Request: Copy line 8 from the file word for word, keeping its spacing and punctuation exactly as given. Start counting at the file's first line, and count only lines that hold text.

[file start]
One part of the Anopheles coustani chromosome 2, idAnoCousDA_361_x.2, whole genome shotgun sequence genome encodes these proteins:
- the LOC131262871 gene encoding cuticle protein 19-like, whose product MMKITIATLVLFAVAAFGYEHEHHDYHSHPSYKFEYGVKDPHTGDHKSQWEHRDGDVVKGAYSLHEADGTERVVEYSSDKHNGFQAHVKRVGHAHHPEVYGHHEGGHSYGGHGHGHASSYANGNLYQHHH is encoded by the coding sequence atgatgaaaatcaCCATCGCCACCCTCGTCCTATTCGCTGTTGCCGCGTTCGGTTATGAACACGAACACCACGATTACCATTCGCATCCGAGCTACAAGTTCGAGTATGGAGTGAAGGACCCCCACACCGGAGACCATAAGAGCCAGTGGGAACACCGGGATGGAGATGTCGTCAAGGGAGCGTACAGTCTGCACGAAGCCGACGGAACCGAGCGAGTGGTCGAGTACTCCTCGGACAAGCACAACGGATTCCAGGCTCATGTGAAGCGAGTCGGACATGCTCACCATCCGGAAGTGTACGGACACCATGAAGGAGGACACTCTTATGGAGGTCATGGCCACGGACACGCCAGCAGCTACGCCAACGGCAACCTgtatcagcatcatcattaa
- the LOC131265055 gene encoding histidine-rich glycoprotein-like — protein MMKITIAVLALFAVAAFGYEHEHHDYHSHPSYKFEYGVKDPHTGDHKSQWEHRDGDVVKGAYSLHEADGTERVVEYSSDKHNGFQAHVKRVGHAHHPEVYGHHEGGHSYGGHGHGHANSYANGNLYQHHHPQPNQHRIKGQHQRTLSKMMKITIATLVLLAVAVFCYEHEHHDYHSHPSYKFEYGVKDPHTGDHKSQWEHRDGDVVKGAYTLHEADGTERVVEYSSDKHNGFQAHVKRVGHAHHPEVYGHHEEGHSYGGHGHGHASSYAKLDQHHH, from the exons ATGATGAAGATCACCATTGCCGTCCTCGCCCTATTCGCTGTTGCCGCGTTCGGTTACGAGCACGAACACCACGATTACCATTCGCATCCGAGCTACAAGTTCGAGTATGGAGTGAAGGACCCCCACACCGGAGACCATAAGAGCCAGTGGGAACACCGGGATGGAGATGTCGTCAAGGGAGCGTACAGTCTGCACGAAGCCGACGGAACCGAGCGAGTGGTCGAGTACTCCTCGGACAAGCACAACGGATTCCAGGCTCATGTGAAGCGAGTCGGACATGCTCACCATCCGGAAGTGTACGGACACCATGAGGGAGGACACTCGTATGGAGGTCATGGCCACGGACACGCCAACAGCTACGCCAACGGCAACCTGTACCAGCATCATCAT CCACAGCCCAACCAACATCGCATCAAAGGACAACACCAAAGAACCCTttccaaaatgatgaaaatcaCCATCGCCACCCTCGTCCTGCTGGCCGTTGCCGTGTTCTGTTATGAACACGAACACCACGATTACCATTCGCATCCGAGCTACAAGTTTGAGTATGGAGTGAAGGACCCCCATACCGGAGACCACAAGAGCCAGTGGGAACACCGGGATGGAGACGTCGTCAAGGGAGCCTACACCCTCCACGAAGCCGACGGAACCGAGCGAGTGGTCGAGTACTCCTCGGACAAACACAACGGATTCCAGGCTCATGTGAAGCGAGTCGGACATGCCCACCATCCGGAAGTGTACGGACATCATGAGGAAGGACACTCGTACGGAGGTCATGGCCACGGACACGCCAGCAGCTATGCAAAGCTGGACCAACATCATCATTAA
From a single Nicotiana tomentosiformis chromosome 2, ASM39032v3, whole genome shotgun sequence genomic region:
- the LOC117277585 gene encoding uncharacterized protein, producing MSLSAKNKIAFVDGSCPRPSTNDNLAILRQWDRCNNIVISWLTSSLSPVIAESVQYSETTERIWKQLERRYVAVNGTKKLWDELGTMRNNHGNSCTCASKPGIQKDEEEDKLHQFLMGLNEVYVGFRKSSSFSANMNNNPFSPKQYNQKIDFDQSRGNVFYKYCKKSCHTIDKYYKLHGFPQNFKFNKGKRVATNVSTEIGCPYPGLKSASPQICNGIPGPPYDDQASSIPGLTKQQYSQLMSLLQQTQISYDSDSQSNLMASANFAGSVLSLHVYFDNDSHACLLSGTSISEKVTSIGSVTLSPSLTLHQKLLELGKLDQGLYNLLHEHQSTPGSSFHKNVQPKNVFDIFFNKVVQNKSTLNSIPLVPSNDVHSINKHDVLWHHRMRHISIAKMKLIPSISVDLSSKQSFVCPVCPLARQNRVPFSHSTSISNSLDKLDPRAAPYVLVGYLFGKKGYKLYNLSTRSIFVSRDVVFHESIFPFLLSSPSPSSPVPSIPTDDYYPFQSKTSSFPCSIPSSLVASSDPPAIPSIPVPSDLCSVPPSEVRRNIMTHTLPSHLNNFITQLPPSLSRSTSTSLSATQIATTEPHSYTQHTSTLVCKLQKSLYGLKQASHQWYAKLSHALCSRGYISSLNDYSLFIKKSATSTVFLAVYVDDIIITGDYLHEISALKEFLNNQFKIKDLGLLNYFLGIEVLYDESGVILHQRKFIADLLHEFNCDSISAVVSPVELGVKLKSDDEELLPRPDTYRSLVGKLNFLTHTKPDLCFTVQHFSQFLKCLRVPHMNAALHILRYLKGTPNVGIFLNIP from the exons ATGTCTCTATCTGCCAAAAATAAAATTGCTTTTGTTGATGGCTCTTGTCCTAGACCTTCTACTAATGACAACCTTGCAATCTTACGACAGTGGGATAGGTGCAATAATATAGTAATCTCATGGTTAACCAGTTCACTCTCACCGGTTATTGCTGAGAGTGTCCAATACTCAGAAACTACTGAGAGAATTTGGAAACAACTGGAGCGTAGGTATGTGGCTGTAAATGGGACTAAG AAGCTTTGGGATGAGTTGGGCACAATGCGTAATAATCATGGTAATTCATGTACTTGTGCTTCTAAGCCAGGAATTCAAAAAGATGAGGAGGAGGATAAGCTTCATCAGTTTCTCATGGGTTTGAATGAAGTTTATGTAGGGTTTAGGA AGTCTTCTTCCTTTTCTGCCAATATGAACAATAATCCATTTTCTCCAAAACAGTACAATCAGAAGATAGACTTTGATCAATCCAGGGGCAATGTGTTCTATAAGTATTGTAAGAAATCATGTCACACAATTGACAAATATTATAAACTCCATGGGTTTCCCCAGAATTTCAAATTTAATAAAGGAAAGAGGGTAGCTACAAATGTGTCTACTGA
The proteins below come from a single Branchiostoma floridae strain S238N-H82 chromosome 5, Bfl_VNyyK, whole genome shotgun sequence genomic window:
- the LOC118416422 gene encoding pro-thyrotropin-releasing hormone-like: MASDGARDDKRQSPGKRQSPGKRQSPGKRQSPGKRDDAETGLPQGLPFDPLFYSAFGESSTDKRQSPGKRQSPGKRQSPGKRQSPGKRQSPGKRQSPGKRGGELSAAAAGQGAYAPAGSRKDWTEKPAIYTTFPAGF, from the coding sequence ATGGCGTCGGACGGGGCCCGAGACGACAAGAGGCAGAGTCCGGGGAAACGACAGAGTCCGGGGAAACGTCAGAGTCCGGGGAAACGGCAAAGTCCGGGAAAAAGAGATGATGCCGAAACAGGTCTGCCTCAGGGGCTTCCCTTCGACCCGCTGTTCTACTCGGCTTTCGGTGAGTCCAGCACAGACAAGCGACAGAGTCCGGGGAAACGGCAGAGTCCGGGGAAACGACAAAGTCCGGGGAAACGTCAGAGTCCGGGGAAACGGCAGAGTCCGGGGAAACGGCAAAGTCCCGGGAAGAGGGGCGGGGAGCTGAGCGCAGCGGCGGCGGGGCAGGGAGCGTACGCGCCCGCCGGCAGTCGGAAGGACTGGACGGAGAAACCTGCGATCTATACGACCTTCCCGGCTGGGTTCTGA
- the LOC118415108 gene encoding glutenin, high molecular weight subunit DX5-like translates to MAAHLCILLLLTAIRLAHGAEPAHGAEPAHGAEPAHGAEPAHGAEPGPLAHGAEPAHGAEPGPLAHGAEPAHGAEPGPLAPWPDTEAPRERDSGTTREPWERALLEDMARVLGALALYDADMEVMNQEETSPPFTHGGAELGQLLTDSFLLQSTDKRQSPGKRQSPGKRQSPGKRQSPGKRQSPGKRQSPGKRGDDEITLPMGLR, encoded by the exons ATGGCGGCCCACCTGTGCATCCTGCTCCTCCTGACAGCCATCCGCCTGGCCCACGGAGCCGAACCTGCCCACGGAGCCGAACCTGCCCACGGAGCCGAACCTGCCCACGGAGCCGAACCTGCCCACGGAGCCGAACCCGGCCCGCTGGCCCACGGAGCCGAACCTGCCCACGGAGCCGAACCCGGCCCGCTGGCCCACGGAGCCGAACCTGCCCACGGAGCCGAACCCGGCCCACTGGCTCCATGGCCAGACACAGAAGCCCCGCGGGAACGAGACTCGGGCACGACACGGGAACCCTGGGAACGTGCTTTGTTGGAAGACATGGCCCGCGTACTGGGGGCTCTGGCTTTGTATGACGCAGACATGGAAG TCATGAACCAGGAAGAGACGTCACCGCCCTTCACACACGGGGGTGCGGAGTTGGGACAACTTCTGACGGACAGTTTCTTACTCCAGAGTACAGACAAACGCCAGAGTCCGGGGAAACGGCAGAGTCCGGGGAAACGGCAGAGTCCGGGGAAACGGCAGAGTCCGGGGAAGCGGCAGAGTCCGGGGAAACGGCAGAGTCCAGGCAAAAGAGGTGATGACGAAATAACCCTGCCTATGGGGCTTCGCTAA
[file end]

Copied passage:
- the LOC118415108 gene encoding glutenin, high molecular weight subunit DX5-like translates to MAAHLCILLLLTAIRLAHGAEPAHGAEPAHGAEPAHGAEPAHGAEPGPLAHGAEPAHGAEPGPLAHGAEPAHGAEPGPLAPWPDTEAPRERDSGTTREPWERALLEDMARVLGALALYDADMEVMNQEETSPPFTHGGAELGQLLTDSFLLQSTDKRQSPGKRQSPGKRQSPGKRQSPGKRQSPGKRQSPGKRGDDEITLPMGLR, encoded by the exons ATGGCGGCCCACCTGTGCATCCTGCTCCTCCTGACAGCCATCCGCCTGGCCCACGGAGCCGAACCTGCCCACGGAGCCGAACCTGCCCACGGAGCCGAACCTGCCCACGGAGCCGAACCTGCCCACGGAGCCGAACCCGGCCCGCTGGCCCACGGAGCCGAACCTGCCCACGGAGCCGAACCCGGCCCGCTGGCCCACGGAGCCGAACCTGCCCACGGAGCCGAACCCGGCCCACTGGCTCCATGGCCAGACACAGAAGCCCCGCGGGAACGAGACTCGGGCACGACACGGGAACCCTGGGAACGTGCTTTGTTGGAAGACATGGCCCGCGTACTGGGGGCTCTGGCTTTGTATGACGCAGACATGGAAG TCATGAACCAGGAAGAGACGTCACCGCCCTTCACACACGGGGGTGCGGAGTTGGGACAACTTCTGACGGACAGTTTCTTACTCCAGAGTACAGACAAACGCCAGAGTCCGGGGAAACGGCAGAGTCCGGGGAAACGGCAGAGTCCGGGGAAACGGCAGAGTCCGGGGAAGCGGCAGAGTCCGGGGAAACGGCAGAGTCCAGGCAAAAGAGGTGATGACGAAATAACCCTGCCTATGGGGCTTCGCTAA